TOKYO (Reuters) - A Japanese town notorious for killing dolphins may set up a dolphin breeding farm after zoos and aquariums decided to stop buying their animals caught in the wild, but it has no plans to halt the controversial hunt, its mayor said on Thursday.
The western port town of Taiji, the location of an annual hunt featured in the Oscar-winning 2009 documentary “The Cove”, may suffer a loss of income because of the Wednesday decision, which Japanese officials said came in response to foreign pressure.
The decision by Japan’s zoos and aquariums came after the World Association of Zoos and Aquariums threatened Japan with expulsion unless it stopped buying dolphins from Taiji. That would have meant Japan might lose access to zoo animals such as elephants and giraffes from overseas.
In 2013, 1,239 dolphins were caught in the Taiji hunt, according to the Fisheries Agency. Most of them were killed for their meat but 172 were sold alive, mainly overseas, at a price of at least $8,200 each.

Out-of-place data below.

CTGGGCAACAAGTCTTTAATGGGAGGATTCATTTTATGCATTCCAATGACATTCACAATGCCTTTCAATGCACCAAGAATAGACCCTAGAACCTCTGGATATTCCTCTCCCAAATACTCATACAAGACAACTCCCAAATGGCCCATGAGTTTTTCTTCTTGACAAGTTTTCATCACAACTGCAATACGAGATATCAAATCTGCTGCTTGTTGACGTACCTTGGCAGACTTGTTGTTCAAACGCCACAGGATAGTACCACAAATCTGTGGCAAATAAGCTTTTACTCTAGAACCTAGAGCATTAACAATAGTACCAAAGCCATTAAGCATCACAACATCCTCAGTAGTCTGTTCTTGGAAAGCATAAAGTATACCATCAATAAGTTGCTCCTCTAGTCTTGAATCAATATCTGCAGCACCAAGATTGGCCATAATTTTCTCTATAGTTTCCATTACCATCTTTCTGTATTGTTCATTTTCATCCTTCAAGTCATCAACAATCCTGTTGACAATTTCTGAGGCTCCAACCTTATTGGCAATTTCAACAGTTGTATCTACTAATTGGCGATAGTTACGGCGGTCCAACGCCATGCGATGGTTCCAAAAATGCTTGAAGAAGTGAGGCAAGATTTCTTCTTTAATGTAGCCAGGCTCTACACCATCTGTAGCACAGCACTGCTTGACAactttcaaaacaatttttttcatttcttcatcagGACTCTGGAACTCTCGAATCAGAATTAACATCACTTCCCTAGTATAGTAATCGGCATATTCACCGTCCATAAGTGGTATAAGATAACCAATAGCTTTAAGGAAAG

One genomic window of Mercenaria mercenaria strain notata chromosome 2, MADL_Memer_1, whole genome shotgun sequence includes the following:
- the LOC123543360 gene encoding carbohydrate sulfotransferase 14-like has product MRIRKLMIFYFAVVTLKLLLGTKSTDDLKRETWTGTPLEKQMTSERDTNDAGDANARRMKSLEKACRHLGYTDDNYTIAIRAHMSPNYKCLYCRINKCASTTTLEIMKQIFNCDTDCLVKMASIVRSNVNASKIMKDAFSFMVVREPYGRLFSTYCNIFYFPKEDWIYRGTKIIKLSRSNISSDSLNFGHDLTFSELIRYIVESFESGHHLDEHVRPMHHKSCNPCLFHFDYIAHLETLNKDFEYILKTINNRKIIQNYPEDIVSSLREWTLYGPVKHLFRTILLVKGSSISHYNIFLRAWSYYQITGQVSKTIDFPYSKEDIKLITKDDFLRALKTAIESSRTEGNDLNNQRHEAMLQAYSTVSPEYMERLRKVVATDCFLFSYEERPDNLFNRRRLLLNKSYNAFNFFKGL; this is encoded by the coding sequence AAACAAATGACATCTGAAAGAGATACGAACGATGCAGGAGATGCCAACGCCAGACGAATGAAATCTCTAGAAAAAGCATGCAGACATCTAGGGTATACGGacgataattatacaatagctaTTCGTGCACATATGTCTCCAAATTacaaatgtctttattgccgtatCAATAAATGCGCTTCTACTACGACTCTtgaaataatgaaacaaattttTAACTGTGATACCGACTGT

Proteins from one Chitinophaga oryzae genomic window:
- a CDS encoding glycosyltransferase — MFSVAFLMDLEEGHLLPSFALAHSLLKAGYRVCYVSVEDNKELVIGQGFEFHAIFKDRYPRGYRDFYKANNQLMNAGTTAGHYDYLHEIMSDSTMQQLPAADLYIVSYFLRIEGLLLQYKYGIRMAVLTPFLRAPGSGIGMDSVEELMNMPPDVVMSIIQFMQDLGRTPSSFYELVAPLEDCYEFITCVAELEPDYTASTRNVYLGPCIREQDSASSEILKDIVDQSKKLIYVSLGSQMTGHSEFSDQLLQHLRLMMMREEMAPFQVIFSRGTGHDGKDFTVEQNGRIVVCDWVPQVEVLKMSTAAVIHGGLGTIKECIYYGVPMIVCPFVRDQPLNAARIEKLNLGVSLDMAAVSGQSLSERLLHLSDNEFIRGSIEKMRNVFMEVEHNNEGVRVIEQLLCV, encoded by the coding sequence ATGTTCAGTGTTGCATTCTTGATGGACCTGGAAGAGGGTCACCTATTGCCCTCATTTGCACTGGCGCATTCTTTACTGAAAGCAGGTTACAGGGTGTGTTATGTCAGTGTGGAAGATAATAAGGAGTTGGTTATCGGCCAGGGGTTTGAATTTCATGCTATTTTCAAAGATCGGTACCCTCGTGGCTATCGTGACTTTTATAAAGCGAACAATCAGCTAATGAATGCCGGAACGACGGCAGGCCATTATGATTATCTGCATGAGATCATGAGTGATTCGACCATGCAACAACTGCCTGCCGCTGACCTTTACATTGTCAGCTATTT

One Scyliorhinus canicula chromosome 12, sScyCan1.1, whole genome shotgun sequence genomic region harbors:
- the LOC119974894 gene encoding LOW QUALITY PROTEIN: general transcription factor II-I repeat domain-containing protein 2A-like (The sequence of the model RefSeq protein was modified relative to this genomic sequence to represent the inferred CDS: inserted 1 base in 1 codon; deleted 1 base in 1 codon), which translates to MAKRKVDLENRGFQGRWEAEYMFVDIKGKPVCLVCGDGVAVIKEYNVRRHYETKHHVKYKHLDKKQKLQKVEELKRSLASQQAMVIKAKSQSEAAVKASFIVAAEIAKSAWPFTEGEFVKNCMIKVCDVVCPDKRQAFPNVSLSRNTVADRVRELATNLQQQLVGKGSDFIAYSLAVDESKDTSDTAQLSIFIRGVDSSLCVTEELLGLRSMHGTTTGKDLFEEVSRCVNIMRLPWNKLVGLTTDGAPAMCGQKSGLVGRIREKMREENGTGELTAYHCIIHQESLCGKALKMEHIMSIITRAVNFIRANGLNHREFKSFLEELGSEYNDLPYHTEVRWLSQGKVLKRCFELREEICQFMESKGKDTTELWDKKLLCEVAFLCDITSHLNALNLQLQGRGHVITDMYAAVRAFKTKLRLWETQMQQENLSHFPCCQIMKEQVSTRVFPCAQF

Mayor Kazutaka Sangen told reporters that the town was considering setting up a dolphin breeding center by penning off a section of a cove, apparently with the aim of winning back customers who want to buy live animals.
“We plan to protect our fishermen, who have authority from both the nation and the local government,” Sangen said, emphasizing the tradition of the hunt.
“We believe it can become the world’s main provider. I believe in 10 years our town will have changed its role in all this.”
Despite the bid to develop the live-animal business, the hunt would still go on, he said.
“My justification is that the government recognizes the catches and so does the prefecture,” Sangen added. “There’s absolutely nothing wrong.”
Reporting by Elaine Lies; Editing by Robert Birsel